The sensational stories about Smith and Nowak and the release of Galician's book coincided this month with the launch on Feb. 5 of the second National Teen Dating Violence Awareness and Prevention Week, a sobering counterpoint to the flowers-jewelry-lingerie-perfume theme suffusing the period preceding Valentine's Day.
The Smith and Nowak stories--with their nonstop coverage blasts--offered almost blinding links to the related problems of teen dating violence, but coverage of the boy-meets-girl downside was David to the Goliath of Valentine's Day.
By the midpoint of that week, I had found just a dozen news media references to Teen Dating Violence Week, mostly in small-to-medium newspaper and TV markets. One bright spot: a big player, "American's Most Wanted," devoted its Feb. 3 show to the topic.
Helpful-hint articles on ways to celebrate Valentine's Day with that special someone, by comparison, swamped the pages and airwaves.
"In a Valentine rut? Try something innovative," South Bend (Ind.) Tribune, Feb. 4. "Cupid's Tip: Banish Boring Be-Mines," Inland Valley (Calif.) Daily Bulletin, Feb. 4; win a restaurant gift certificate by telling KDBC-TV in El Paso, Texas, how you met "the life of your life" (a la the "Today Show," viewers decide whose story wins); et cetera.
Most of the Valentine's Day material in newspapers, on television and at Internet romance sites is positioned in cozy relationship with ads: restaurants, getaways, jewelry, etc. What's love got to do with it? Not a whole lot.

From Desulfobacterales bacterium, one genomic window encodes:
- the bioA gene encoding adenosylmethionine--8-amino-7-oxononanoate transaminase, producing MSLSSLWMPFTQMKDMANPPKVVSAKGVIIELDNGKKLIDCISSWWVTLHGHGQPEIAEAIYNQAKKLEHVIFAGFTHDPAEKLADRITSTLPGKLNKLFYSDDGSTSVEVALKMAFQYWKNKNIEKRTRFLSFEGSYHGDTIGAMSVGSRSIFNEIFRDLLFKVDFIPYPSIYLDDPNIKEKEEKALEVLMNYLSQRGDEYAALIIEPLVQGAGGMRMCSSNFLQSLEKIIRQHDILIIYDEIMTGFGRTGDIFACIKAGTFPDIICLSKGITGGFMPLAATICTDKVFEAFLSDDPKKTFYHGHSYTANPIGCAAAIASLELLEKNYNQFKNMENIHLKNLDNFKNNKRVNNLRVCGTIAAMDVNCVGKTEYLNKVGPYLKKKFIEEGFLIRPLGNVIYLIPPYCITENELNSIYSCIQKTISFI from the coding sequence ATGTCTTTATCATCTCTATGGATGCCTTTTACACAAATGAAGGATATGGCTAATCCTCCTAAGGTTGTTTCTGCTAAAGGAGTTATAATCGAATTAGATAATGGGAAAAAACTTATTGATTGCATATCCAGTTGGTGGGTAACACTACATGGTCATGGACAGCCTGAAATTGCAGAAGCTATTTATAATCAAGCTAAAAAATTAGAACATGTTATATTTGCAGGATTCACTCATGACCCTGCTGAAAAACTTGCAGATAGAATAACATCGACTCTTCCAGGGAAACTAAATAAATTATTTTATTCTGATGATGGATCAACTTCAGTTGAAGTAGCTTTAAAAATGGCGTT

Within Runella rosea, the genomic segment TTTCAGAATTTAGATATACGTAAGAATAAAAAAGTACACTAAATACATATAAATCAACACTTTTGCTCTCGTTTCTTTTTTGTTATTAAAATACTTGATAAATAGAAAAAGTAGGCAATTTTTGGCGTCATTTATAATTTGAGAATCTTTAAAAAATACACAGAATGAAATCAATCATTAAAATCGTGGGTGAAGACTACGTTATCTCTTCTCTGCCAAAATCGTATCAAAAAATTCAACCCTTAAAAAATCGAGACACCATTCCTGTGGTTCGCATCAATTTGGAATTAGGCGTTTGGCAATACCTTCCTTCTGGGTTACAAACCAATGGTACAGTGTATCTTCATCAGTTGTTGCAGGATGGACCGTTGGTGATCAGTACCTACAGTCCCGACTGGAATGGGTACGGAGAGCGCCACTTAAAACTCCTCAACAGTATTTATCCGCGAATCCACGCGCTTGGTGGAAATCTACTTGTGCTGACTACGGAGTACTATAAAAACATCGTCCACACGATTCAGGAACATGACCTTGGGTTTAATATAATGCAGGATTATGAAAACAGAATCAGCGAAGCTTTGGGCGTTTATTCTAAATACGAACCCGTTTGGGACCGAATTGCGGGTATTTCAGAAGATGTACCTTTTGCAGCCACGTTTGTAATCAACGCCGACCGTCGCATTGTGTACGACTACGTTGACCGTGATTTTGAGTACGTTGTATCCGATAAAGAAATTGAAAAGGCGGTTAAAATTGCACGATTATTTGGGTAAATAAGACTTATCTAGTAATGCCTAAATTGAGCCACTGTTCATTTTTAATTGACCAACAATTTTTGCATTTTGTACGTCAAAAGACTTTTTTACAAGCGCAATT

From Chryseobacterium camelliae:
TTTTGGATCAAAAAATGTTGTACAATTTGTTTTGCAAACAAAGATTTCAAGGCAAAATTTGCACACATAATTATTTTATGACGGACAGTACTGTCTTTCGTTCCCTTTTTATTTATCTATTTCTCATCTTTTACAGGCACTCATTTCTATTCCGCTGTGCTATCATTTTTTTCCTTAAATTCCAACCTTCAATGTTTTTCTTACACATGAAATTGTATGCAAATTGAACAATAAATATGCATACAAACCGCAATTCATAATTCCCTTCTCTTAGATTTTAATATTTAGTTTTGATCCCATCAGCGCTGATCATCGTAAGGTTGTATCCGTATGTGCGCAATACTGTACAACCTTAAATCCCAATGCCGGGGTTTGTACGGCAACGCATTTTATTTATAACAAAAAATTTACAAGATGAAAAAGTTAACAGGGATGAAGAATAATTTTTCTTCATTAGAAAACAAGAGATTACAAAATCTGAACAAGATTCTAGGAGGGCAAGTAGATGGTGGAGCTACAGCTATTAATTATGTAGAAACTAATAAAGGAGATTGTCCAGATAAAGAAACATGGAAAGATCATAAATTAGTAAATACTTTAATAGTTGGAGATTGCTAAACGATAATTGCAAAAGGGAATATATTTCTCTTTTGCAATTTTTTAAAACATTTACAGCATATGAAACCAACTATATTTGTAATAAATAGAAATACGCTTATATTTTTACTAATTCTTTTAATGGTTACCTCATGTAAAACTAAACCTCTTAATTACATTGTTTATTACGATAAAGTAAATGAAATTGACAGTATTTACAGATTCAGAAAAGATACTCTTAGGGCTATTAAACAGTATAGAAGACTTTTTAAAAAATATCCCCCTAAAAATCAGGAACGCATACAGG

Relationships provide the grist for profits in all media, and not just on Valentine's Day.
Popular magazines such as Maxim, referred to with a wink as a "lad" magazine, and Cosmopolitan, which bills itself as the magazine for the "fun, fearless female," promote sex--as distinguished from love--as the key transaction between men and women.
And sitcoms, by prominently portraying bickering as normal and often funny, imply that such behaviors are good for relationships, say Aileen Buslig of Concordia College and Anthony Ocana of North Dakota State.
Many of us can enjoy sweet-nothing lyrics and stories while remembering that they're fiction, not life. But for some, media depictions of love and attachment mask the challenges of making a loving relationship work day in and day out.
Galician found in a 2004 study that among Baby Boomers and Gen-Xers a relationship between mass media usage and unrealistic romantic expectations for men and women.
With studies like that and the pervasion of profit-driven media skewing our understanding of love and life, there's a real risk that our society will crank out far more Stupid Cupids than Realistic Romantics and pay the unhappy consequences.
Sheila Gibbons is editor of Media Report to Women, a quarterly news journal of news, research and commentary about women and media. She is also co-author of "Taking Their Place: A Documentary History of Women and Journalism," Strata Publishing, Inc., which received the "Texty" Textbook Excellence Award from the Text and Academic Authors Association, and of "Exploring Mass Media for A Changing World," Lawrence Erlbaum Associates, publishers.
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Mary-Lou Galician, Realistic Romance:
The Thinking Person's Relationship Remedy:
American Bar Association
National Teen Dating Violence Awareness and Prevention Week:
"Looking for love? Meet these local singles," Arizona Daily Star, Feb. 4, 2007: